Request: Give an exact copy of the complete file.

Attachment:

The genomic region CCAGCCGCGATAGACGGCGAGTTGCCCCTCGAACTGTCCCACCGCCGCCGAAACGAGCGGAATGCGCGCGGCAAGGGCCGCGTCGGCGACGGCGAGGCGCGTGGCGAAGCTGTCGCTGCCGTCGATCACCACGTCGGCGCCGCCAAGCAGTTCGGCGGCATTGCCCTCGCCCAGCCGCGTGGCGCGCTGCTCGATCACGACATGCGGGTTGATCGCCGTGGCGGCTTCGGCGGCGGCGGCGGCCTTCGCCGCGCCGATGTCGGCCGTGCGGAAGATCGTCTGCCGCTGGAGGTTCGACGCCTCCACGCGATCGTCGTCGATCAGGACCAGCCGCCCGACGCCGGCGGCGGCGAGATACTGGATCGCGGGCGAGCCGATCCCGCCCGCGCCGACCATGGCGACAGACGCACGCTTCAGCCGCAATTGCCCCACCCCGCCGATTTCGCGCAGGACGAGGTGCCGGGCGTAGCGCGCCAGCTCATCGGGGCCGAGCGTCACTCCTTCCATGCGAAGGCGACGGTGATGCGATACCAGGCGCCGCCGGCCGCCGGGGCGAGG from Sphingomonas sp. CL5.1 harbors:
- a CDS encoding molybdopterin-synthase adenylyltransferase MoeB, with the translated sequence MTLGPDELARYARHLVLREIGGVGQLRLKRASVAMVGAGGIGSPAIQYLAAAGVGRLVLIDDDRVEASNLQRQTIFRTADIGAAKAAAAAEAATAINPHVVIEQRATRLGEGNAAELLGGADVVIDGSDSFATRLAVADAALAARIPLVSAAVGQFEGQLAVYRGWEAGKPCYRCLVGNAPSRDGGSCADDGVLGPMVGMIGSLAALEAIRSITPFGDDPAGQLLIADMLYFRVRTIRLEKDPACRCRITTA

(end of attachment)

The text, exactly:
The genomic region CCAGCCGCGATAGACGGCGAGTTGCCCCTCGAACTGTCCCACCGCCGCCGAAACGAGCGGAATGCGCGCGGCAAGGGCCGCGTCGGCGACGGCGAGGCGCGTGGCGAAGCTGTCGCTGCCGTCGATCACCACGTCGGCGCCGCCAAGCAGTTCGGCGGCATTGCCCTCGCCCAGCCGCGTGGCGCGCTGCTCGATCACGACATGCGGGTTGATCGCCGTGGCGGCTTCGGCGGCGGCGGCGGCCTTCGCCGCGCCGATGTCGGCCGTGCGGAAGATCGTCTGCCGCTGGAGGTTCGACGCCTCCACGCGATCGTCGTCGATCAGGACCAGCCGCCCGACGCCGGCGGCGGCGAGATACTGGATCGCGGGCGAGCCGATCCCGCCCGCGCCGACCATGGCGACAGACGCACGCTTCAGCCGCAATTGCCCCACCCCGCCGATTTCGCGCAGGACGAGGTGCCGGGCGTAGCGCGCCAGCTCATCGGGGCCGAGCGTCACTCCTTCCATGCGAAGGCGACGGTGATGCGATACCAGGCGCCGCCGGCCGCCGGGGCGAGG from Sphingomonas sp. CL5.1 harbors:
- a CDS encoding molybdopterin-synthase adenylyltransferase MoeB, with the translated sequence MTLGPDELARYARHLVLREIGGVGQLRLKRASVAMVGAGGIGSPAIQYLAAAGVGRLVLIDDDRVEASNLQRQTIFRTADIGAAKAAAAAEAATAINPHVVIEQRATRLGEGNAAELLGGADVVIDGSDSFATRLAVADAALAARIPLVSAAVGQFEGQLAVYRGWEAGKPCYRCLVGNAPSRDGGSCADDGVLGPMVGMIGSLAALEAIRSITPFGDDPAGQLLIADMLYFRVRTIRLEKDPACRCRITTA